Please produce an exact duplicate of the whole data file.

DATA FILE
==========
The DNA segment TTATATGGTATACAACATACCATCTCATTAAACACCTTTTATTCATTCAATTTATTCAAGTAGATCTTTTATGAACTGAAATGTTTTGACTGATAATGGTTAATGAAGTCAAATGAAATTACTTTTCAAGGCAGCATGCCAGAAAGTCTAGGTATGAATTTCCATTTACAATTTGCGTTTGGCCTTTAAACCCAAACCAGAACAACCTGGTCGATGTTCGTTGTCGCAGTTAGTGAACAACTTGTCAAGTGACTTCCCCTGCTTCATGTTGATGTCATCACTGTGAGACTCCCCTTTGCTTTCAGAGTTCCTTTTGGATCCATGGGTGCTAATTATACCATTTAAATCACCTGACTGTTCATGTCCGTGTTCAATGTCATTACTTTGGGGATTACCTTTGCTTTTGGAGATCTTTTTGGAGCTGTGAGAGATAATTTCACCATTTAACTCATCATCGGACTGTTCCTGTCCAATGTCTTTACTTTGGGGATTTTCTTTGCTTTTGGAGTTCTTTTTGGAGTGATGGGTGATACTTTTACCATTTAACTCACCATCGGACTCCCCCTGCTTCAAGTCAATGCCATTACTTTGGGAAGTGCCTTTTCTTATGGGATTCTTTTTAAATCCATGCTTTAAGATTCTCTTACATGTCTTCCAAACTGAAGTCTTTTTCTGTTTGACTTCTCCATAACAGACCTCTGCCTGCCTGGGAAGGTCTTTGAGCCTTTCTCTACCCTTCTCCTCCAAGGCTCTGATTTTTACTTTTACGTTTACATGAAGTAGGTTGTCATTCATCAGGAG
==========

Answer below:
The DNA segment TTATATGGTATACAACATACCATCTCATTAAACACCTTTTATTCATTCAATTTATTCAAGTAGATCTTTTATGAACTGAAATGTTTTGACTGATAATGGTTAATGAAGTCAAATGAAATTACTTTTCAAGGCAGCATGCCAGAAAGTCTAGGTATGAATTTCCATTTACAATTTGCGTTTGGCCTTTAAACCCAAACCAGAACAACCTGGTCGATGTTCGTTGTCGCAGTTAGTGAACAACTTGTCAAGTGACTTCCCCTGCTTCATGTTGATGTCATCACTGTGAGACTCCCCTTTGCTTTCAGAGTTCCTTTTGGATCCATGGGTGCTAATTATACCATTTAAATCACCTGACTGTTCATGTCCGTGTTCAATGTCATTACTTTGGGGATTACCTTTGCTTTTGGAGATCTTTTTGGAGCTGTGAGAGATAATTTCACCATTTAACTCATCATCGGACTGTTCCTGTCCAATGTCTTTACTTTGGGGATTTTCTTTGCTTTTGGAGTTCTTTTTGGAGTGATGGGTGATACTTTTACCATTTAACTCACCATCGGACTCCCCCTGCTTCAAGTCAATGCCATTACTTTGGGAAGTGCCTTTTCTTATGGGATTCTTTTTAAATCCATGCTTTAAGATTCTCTTACATGTCTTCCAAACTGAAGTCTTTTTCTGTTTGACTTCTCCATAACAGACCTCTGCCTGCCTGGGAAGGTCTTTGAGCCTTTCTCTACCCTTCTCCTCCAAGGCTCTGATTTTTACTTTTACGTTTACATGAAGTAGGTTGTCATTCATCAGGAG